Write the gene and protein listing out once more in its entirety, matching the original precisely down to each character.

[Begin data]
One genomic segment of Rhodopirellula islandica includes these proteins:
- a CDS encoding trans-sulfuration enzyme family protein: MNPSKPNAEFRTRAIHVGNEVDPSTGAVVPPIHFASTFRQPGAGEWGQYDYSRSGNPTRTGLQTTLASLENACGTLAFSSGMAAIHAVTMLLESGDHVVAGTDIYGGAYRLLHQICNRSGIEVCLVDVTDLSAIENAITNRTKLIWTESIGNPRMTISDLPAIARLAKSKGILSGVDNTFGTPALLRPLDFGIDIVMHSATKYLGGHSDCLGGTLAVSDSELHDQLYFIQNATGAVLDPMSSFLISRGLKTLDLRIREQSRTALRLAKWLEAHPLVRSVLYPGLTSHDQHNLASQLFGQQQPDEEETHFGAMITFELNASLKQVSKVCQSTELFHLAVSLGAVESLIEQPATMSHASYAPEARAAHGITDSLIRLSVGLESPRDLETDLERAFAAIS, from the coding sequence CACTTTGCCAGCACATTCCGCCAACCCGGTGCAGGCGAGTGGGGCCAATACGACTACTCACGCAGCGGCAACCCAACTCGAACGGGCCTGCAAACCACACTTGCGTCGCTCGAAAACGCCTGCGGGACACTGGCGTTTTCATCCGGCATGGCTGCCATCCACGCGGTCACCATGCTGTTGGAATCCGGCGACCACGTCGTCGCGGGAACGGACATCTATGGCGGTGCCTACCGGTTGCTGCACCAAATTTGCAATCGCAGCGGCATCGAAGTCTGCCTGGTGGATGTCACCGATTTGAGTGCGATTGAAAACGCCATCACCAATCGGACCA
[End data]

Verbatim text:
One genomic segment of Rhodopirellula islandica includes these proteins:
- a CDS encoding trans-sulfuration enzyme family protein: MNPSKPNAEFRTRAIHVGNEVDPSTGAVVPPIHFASTFRQPGAGEWGQYDYSRSGNPTRTGLQTTLASLENACGTLAFSSGMAAIHAVTMLLESGDHVVAGTDIYGGAYRLLHQICNRSGIEVCLVDVTDLSAIENAITNRTKLIWTESIGNPRMTISDLPAIARLAKSKGILSGVDNTFGTPALLRPLDFGIDIVMHSATKYLGGHSDCLGGTLAVSDSELHDQLYFIQNATGAVLDPMSSFLISRGLKTLDLRIREQSRTALRLAKWLEAHPLVRSVLYPGLTSHDQHNLASQLFGQQQPDEEETHFGAMITFELNASLKQVSKVCQSTELFHLAVSLGAVESLIEQPATMSHASYAPEARAAHGITDSLIRLSVGLESPRDLETDLERAFAAIS, from the coding sequence CACTTTGCCAGCACATTCCGCCAACCCGGTGCAGGCGAGTGGGGCCAATACGACTACTCACGCAGCGGCAACCCAACTCGAACGGGCCTGCAAACCACACTTGCGTCGCTCGAAAACGCCTGCGGGACACTGGCGTTTTCATCCGGCATGGCTGCCATCCACGCGGTCACCATGCTGTTGGAATCCGGCGACCACGTCGTCGCGGGAACGGACATCTATGGCGGTGCCTACCGGTTGCTGCACCAAATTTGCAATCGCAGCGGCATCGAAGTCTGCCTGGTGGATGTCACCGATTTGAGTGCGATTGAAAACGCCATCACCAATCGGACCA